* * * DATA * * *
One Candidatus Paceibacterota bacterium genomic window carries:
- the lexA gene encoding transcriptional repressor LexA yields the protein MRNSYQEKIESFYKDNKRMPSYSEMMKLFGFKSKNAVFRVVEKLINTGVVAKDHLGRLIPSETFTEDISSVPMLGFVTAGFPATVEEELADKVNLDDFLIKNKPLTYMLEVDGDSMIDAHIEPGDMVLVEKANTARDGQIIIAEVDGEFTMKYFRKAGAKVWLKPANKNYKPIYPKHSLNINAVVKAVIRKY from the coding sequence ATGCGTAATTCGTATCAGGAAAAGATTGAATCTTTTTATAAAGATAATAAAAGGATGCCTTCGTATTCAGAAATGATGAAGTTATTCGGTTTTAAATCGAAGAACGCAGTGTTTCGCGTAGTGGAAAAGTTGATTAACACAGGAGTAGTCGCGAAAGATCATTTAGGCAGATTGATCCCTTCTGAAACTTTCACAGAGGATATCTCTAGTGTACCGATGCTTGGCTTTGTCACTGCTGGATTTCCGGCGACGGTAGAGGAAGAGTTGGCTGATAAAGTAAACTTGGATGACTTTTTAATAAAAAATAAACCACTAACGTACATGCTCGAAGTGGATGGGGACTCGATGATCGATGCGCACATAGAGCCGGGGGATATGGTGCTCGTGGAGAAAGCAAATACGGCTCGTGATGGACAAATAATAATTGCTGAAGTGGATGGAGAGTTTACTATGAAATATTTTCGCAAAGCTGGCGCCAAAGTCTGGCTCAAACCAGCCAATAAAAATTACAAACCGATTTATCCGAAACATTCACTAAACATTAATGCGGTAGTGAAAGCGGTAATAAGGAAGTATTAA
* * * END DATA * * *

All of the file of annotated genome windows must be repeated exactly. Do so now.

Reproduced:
One Candidatus Paceibacterota bacterium genomic window carries:
- the lexA gene encoding transcriptional repressor LexA yields the protein MRNSYQEKIESFYKDNKRMPSYSEMMKLFGFKSKNAVFRVVEKLINTGVVAKDHLGRLIPSETFTEDISSVPMLGFVTAGFPATVEEELADKVNLDDFLIKNKPLTYMLEVDGDSMIDAHIEPGDMVLVEKANTARDGQIIIAEVDGEFTMKYFRKAGAKVWLKPANKNYKPIYPKHSLNINAVVKAVIRKY from the coding sequence ATGCGTAATTCGTATCAGGAAAAGATTGAATCTTTTTATAAAGATAATAAAAGGATGCCTTCGTATTCAGAAATGATGAAGTTATTCGGTTTTAAATCGAAGAACGCAGTGTTTCGCGTAGTGGAAAAGTTGATTAACACAGGAGTAGTCGCGAAAGATCATTTAGGCAGATTGATCCCTTCTGAAACTTTCACAGAGGATATCTCTAGTGTACCGATGCTTGGCTTTGTCACTGCTGGATTTCCGGCGACGGTAGAGGAAGAGTTGGCTGATAAAGTAAACTTGGATGACTTTTTAATAAAAAATAAACCACTAACGTACATGCTCGAAGTGGATGGGGACTCGATGATCGATGCGCACATAGAGCCGGGGGATATGGTGCTCGTGGAGAAAGCAAATACGGCTCGTGATGGACAAATAATAATTGCTGAAGTGGATGGAGAGTTTACTATGAAATATTTTCGCAAAGCTGGCGCCAAAGTCTGGCTCAAACCAGCCAATAAAAATTACAAACCGATTTATCCGAAACATTCACTAAACATTAATGCGGTAGTGAAAGCGGTAATAAGGAAGTATTAA